Quantitative Easing: Entrance and Exit Strategies
|August 27 2010|
Apparently, it can happen here. On December 16, 2008, the Federal Open Market Committee (FOMC), in an effort to fight what was shaping up to be the worst recession since 1937, reduced the federal funds rate to nearly zero.
From then on, with all of its conventional ammunition spent, the Federal Reserve was squarely in the brave new world of quantitative easing. Chairman Ben Bernanke tried to call the Fed’s new policies “credit easing,” probably to differentiate them from what the Bank of Japan had done earlier in the decade, but the label did not stick.
Roughly speaking, quantitative easing refers to changes in the composition and/or size of the central bank’s balance sheet that are designed to ease liquidity and/or credit conditions. Presumably, reversing these policies constitutes “quantitative tightening,” but nobody seems to use that terminology. The discussion refers instead to the “exit strategy,” indicating that quantitative easing (“QE”) is looked upon as something aberrant. I will adhere to that nomenclature here.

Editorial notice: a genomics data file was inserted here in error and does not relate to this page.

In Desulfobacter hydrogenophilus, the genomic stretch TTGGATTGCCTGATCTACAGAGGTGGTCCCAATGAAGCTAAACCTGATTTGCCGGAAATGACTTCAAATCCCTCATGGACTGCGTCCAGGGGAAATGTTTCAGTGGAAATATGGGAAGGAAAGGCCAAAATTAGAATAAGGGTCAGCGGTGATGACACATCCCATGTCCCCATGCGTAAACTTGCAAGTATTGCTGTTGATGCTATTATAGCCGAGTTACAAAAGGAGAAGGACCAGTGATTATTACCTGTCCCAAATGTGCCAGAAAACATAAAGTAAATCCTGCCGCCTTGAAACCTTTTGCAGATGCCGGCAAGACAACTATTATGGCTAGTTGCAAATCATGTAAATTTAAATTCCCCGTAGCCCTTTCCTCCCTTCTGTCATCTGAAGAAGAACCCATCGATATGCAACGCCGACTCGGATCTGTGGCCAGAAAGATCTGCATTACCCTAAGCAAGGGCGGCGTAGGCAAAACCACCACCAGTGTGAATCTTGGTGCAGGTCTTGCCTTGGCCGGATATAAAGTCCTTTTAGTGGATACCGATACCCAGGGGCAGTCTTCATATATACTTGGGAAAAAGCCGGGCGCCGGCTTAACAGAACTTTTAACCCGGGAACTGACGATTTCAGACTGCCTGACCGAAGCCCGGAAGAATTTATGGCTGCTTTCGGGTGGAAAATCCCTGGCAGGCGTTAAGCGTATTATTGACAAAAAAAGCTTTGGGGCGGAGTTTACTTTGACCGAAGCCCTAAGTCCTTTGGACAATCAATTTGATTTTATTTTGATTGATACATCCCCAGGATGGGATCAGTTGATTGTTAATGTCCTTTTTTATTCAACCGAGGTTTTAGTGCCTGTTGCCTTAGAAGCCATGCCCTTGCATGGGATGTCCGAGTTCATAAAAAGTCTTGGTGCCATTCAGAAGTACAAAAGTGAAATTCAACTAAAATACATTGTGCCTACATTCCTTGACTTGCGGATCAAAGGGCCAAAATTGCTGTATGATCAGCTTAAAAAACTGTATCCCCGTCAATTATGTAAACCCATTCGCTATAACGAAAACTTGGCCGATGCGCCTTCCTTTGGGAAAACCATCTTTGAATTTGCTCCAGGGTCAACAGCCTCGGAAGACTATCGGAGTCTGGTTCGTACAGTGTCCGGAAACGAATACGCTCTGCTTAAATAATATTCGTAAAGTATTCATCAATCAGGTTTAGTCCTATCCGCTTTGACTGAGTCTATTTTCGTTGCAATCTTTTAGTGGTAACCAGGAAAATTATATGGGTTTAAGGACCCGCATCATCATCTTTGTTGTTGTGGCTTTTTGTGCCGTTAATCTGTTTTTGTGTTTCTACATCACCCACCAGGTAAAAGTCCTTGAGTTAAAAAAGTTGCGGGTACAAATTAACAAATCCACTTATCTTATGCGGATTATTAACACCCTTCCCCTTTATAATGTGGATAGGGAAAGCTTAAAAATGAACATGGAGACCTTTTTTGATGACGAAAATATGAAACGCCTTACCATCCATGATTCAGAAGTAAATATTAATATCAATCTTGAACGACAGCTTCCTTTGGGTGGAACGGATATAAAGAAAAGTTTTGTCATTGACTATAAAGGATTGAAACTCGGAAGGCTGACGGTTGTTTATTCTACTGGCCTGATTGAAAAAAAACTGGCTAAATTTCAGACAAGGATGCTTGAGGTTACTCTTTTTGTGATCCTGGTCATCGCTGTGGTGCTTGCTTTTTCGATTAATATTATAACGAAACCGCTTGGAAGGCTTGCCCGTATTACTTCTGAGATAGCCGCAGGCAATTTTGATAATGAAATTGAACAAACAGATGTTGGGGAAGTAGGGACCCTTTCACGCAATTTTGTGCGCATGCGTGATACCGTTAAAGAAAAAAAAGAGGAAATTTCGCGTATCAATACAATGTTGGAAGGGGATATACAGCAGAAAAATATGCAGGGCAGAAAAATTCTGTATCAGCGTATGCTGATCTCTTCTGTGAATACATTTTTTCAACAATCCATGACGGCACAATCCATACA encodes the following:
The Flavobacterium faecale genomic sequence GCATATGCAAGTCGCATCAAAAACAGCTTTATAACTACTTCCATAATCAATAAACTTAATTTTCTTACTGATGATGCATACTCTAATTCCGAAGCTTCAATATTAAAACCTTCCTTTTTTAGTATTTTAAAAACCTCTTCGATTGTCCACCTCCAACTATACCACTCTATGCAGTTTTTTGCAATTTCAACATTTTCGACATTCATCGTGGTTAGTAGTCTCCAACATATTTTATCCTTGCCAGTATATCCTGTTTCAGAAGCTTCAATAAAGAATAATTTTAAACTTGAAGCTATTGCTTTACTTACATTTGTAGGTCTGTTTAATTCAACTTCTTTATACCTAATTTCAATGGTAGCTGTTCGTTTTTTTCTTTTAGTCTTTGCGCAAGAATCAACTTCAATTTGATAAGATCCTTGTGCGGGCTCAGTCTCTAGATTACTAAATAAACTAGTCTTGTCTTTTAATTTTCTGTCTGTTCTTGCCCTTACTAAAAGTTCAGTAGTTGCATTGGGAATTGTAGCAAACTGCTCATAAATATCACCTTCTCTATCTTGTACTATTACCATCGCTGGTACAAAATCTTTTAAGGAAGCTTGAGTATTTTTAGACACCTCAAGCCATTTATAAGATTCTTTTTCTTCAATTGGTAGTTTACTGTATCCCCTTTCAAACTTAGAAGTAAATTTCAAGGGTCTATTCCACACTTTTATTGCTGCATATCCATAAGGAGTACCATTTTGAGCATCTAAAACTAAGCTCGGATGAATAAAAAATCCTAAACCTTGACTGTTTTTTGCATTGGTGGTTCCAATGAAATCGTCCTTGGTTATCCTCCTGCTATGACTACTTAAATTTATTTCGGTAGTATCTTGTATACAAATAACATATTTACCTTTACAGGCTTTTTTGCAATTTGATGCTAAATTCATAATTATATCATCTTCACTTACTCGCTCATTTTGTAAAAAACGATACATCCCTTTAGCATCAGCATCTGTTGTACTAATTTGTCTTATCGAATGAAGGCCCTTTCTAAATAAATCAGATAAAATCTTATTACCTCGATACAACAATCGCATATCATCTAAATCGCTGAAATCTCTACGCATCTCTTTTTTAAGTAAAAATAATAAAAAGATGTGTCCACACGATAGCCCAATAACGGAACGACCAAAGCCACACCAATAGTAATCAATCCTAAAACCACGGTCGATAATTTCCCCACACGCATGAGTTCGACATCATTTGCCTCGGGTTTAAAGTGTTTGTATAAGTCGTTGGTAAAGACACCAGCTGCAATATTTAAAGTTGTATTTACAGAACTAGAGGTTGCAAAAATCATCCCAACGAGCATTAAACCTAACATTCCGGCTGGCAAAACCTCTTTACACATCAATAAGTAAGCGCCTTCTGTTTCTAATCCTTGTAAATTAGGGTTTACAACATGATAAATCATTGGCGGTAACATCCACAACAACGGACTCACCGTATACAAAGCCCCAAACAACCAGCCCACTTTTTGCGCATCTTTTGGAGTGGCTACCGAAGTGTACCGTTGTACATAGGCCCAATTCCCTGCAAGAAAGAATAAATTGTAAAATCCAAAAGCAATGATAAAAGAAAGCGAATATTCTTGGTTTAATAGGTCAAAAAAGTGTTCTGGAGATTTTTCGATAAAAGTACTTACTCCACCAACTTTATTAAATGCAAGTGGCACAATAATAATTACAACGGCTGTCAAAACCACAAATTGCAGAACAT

This lecture begins by sketching the conceptual basis for QE: why it might be appropriate, and how it is supposed to work. I then turn, first, to the Fed’s entrance strategy—which is presumably in the past, and then to the Fed’s exit strategy—which is still mostly in the future. Both invite some brief comparisons with the Japanese experience between 2001 and 2006. Finally, I take up some questions about central bank independence raised by quantitative easing before briefly wrapping up.
The conceptual basis for quantitative easing: the liquidity trap
So why would any rational central banker ever resort to QE? The answer is pretty clear: Under extremely adverse circumstances, a central bank can cut the nominal interest rate all the way to zero and still be unable to stimulate its economy sufficiently.3 Such a situation, in which the nominal rate hits its zero lower bound, has come to be called a “liquidity trap” (Krugman, 1998), although that terminology differs somewhat from Keynes’ original meaning. ...
PDF format, 492KB, 25Pages.
Alan S. Blinder, Princeton University
|Last Updated ( August 27 2010 )|
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